Skip to main content

Do patients with heart failure appropriately undergo invasive procedures post-myocardial infarction? Results from a prospective multicentre study

Buy Article:

$51.00 plus tax (Refund Policy)


Abstract Background: 

The degree of adherence to guideline recommendations that patients following myocardial infarction (MI) with congestive heart failure (CHF) undergo early angiography, and angioplasty if indicated, is unknown. Methods: 

We prospectively evaluated the use of invasive procedures in patients with segment-elevation myocardial infarction (STEMI), non-STEMI and CHF, admitted in 1 month to 16 Australian hospitals. Results: 

Of 475 post-MI patients (248 (52.2%) with STEMI), 112 (23.6%) had CHF, (57 (23.0%) with STEMI). Patients with CHF, compared with those without CHF, were older (67.8 vs 63.2 years; P = 0.002) and were more often women (34 vs 24%, P = 0.03), but had similar rates of other risk factors. Compared with post-MI patients without CHF, patients with CHF had fewer invasive procedures: angiography 72.3% versus 85.1% (P = 0.002) and angioplasty 33.9% versus 52.9% (P < 0.001) (12 (2.5%) patients underwent coronary surgery in-hospital); and among STEMI patients (angiography 72.3% CHF vs 89.5% no CHF [P < 0.001]; angioplasty 50.9% CHF vs 69.1% no CHF [P = 0.011]); these differences remained significant after adjustment for clinical covariates. Of the 121 (25.5%) post-MI patients aged ≥75 years, compared with those <75 years, the frequencies of angiography and angioplasty procedures were 66.1% versus 87.6% (P < 0.001) and 33.9% versus 53.4% (P < 0.001), respectively; 66% of the elderly with, and without, CHF had angiography. Conclusion:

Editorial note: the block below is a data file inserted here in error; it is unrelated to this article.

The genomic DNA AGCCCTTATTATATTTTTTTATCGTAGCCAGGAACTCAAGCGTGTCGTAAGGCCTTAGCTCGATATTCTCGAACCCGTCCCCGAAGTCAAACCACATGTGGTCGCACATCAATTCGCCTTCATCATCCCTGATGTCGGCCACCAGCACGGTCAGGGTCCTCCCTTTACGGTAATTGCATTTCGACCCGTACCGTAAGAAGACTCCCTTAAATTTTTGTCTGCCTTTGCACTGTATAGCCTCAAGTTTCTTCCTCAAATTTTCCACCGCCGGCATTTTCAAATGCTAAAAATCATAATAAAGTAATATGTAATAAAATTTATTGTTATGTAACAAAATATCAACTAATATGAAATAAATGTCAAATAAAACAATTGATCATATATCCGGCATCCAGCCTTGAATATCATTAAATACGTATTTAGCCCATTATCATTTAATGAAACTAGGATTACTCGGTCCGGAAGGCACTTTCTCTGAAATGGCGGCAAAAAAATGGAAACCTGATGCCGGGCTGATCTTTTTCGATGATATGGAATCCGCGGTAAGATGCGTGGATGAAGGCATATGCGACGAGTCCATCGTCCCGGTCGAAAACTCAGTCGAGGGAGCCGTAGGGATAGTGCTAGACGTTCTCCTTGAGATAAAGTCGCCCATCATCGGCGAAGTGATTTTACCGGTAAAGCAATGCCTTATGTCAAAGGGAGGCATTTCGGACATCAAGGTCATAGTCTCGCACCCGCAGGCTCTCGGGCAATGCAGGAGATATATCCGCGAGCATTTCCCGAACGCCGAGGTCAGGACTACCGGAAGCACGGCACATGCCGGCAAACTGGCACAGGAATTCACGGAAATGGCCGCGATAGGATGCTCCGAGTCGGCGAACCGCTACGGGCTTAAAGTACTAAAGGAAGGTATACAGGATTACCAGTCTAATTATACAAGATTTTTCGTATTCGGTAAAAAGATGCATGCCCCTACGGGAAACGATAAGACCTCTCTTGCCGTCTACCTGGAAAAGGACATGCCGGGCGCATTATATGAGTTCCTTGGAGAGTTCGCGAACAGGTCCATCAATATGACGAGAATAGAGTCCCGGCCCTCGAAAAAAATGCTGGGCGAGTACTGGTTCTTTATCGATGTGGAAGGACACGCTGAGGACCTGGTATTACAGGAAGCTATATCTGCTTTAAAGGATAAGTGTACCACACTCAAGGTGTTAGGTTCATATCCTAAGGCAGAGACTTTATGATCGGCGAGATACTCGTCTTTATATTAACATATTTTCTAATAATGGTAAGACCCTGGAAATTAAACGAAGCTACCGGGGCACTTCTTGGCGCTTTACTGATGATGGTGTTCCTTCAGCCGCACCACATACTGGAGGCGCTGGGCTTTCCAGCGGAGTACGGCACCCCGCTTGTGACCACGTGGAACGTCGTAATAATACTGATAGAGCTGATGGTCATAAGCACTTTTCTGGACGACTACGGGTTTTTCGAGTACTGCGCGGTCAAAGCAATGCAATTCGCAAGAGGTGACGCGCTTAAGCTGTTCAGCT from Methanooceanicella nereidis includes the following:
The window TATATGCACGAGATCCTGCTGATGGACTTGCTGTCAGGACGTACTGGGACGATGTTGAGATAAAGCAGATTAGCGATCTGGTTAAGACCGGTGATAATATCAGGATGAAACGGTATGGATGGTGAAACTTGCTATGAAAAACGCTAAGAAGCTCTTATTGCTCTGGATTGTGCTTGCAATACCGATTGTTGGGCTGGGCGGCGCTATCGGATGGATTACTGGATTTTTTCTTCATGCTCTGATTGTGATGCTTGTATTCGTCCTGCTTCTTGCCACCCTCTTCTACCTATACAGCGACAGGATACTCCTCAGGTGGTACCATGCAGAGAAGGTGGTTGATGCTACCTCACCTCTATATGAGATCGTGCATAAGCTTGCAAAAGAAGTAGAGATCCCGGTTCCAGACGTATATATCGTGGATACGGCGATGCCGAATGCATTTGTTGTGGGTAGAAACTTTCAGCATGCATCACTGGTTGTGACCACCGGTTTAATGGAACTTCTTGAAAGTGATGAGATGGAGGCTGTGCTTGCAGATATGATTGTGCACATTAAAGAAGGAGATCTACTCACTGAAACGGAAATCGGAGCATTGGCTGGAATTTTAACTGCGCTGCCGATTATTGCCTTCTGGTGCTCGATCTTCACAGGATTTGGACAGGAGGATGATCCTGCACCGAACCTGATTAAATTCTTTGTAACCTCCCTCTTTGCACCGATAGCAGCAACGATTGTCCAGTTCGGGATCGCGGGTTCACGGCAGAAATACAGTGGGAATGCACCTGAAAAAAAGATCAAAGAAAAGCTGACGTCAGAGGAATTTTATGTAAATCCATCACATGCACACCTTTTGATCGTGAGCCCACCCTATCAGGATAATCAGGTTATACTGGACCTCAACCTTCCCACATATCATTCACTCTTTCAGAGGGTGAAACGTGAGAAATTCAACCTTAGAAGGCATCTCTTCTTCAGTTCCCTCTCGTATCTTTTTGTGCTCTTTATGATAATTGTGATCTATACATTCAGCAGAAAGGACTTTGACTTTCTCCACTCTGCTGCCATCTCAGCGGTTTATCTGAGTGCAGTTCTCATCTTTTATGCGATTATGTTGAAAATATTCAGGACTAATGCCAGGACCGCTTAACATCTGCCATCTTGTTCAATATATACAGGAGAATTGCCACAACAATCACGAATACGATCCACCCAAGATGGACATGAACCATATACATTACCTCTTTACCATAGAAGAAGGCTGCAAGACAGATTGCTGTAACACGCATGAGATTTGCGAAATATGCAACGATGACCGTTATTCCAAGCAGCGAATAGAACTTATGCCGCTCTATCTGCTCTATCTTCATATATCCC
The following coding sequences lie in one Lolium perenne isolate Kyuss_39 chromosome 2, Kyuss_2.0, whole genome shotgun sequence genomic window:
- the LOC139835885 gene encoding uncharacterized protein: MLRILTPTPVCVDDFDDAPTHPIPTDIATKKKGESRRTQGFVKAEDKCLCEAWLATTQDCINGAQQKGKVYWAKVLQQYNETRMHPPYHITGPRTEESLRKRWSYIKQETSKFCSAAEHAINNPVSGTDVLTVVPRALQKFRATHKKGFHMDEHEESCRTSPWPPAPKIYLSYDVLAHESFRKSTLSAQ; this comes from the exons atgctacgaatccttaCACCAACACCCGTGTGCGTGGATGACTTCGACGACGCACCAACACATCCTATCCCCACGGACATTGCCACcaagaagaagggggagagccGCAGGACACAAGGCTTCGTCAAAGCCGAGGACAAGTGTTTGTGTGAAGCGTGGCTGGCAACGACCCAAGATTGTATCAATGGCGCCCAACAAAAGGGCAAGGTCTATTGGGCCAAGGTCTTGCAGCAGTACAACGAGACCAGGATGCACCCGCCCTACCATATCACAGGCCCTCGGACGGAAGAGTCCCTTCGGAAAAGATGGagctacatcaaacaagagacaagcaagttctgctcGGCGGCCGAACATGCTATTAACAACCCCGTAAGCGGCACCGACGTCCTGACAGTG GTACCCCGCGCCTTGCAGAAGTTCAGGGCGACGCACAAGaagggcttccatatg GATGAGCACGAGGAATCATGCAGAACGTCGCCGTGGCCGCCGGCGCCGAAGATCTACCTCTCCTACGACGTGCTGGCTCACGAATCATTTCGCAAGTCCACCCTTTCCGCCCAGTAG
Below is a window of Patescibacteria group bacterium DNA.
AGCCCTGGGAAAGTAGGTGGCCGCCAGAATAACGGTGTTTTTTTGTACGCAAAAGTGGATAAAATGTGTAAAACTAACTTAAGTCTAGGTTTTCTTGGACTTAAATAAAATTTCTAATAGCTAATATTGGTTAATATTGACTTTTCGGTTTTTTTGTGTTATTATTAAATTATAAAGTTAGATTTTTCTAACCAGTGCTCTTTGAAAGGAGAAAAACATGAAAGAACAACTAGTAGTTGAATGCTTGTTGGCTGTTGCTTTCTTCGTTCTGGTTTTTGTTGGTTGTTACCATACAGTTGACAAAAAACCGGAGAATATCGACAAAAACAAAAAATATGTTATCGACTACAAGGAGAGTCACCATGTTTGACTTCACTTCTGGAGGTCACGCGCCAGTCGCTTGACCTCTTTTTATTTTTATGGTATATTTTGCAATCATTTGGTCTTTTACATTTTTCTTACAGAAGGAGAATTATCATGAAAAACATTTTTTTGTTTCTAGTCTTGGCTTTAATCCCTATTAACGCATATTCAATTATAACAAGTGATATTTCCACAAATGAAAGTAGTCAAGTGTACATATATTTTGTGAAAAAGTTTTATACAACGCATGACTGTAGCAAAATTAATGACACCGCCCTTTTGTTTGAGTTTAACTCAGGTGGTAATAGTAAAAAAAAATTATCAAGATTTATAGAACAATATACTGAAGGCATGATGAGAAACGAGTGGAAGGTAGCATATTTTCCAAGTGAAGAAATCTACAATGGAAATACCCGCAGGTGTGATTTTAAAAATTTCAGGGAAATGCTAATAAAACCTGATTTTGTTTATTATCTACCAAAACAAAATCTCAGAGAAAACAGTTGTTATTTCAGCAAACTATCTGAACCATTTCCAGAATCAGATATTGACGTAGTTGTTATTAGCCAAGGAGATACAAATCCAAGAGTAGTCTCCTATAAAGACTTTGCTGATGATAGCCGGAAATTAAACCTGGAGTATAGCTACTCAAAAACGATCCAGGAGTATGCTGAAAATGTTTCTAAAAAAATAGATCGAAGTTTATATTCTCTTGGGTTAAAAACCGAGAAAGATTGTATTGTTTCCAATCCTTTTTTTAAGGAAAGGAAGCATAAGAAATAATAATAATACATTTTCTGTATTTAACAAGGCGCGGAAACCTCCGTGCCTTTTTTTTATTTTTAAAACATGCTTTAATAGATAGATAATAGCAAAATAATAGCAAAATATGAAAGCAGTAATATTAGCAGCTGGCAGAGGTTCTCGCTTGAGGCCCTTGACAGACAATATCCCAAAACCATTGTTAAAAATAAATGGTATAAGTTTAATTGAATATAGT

The presence of CHF post-MI resulted in lower rates of use of angiography and angioplasty, which was not explained by lower procedure rates in the elderly. As these guideline-recommended procedures may improve survival in patients with CHF post-MI, future strategies should aim to enhance their use.

Keywords: angiography; angioplasty; congestive heart failure; invasive procedure; myocardial infarction

Document Type: Research Article


Affiliations: 1: Liverpool Hospital and South West Sydney Clinical School, University of New South Wales, Sydney, New South Wales 2: National Health and Medical Research Council Centre of Clinical Research Excellence in Therapeutics, Department of Epidemiology and Preventive Medicine Monash University, Melbourne, Australia

Publication date: November 1, 2008

Access Key

Free Content
Free content
New Content
New content
Open Access Content
Open access content
Partial Open Access Content
Partial Open access content
Subscribed Content
Subscribed content
Free Trial Content
Free trial content
Cookie Policy
Cookie Policy
Ingenta Connect website makes use of cookies so as to keep track of data that you have filled in. I am Happy with this Find out more